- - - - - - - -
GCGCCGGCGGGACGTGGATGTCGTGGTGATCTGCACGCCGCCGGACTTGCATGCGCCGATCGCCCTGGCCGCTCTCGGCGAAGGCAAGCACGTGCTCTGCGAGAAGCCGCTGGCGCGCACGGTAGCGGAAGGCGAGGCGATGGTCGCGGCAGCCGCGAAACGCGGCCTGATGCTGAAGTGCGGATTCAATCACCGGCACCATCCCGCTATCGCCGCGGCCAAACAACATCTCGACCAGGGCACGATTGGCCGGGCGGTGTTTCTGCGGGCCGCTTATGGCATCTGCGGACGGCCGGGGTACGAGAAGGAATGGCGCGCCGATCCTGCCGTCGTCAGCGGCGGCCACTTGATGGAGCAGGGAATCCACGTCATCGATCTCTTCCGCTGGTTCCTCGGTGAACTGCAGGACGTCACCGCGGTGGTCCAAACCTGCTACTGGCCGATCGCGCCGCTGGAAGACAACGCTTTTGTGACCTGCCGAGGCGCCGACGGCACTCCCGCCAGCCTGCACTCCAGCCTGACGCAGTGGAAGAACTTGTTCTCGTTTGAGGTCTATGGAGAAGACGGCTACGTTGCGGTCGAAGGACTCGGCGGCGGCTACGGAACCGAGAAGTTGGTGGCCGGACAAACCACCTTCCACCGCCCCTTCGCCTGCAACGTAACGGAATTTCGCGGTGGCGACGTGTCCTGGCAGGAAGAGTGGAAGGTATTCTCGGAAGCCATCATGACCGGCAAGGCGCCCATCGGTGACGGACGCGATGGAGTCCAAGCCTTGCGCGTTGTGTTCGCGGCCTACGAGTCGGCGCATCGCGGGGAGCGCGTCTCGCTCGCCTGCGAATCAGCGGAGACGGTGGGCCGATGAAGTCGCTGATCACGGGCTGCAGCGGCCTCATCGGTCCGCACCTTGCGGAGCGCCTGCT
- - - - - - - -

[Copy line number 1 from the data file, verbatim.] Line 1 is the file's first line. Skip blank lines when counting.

GCGCCGGCGGGACGTGGATGTCGTGGTGATCTGCACGCCGCCGGACTTGCATGCGCCGATCGCCCTGGCCGCTCTCGGCGAAGGCAAGCACGTGCTCTGCGAGAAGCCGCTGGCGCGCACGGTAGCGGAAGGCGAGGCGATGGTCGCGGCAGCCGCGAAACGCGGCCTGATGCTGAAGTGCGGATTCAATCACCGGCACCATCCCGCTATCGCCGCGGCCAAACAACATCTCGACCAGGGCACGATTGGCCGGGCGGTGTTTCTGCGGGCCGCTTATGGCATCTGCGGACGGCCGGGGTACGAGAAGGAATGGCGCGCCGATCCTGCCGTCGTCAGCGGCGGCCACTTGATGGAGCAGGGAATCCACGTCATCGATCTCTTCCGCTGGTTCCTCGGTGAACTGCAGGACGTCACCGCGGTGGTCCAAACCTGCTACTGGCCGATCGCGCCGCTGGAAGACAACGCTTTTGTGACCTGCCGAGGCGCCGACGGCACTCCCGCCAGCCTGCACTCCAGCCTGACGCAGTGGAAGAACTTGTTCTCGTTTGAGGTCTATGGAGAAGACGGCTACGTTGCGGTCGAAGGACTCGGCGGCGGCTACGGAACCGAGAAGTTGGTGGCCGGACAAACCACCTTCCACCGCCCCTTCGCCTGCAACGTAACGGAATTTCGCGGTGGCGACGTGTCCTGGCAGGAAGAGTGGAAGGTATTCTCGGAAGCCATCATGACCGGCAAGGCGCCCATCGGTGACGGACGCGATGGAGTCCAAGCCTTGCGCGTTGTGTTCGCGGCCTACGAGTCGGCGCATCGCGGGGAGCGCGTCTCGCTCGCCTGCGAATCAGCGGAGACGGTGGGCCGATGAAGTCGCTGATCACGGGCTGCAGCGGCCTCATCGGTCCGCACCTTGCGGAGCGCCTGCT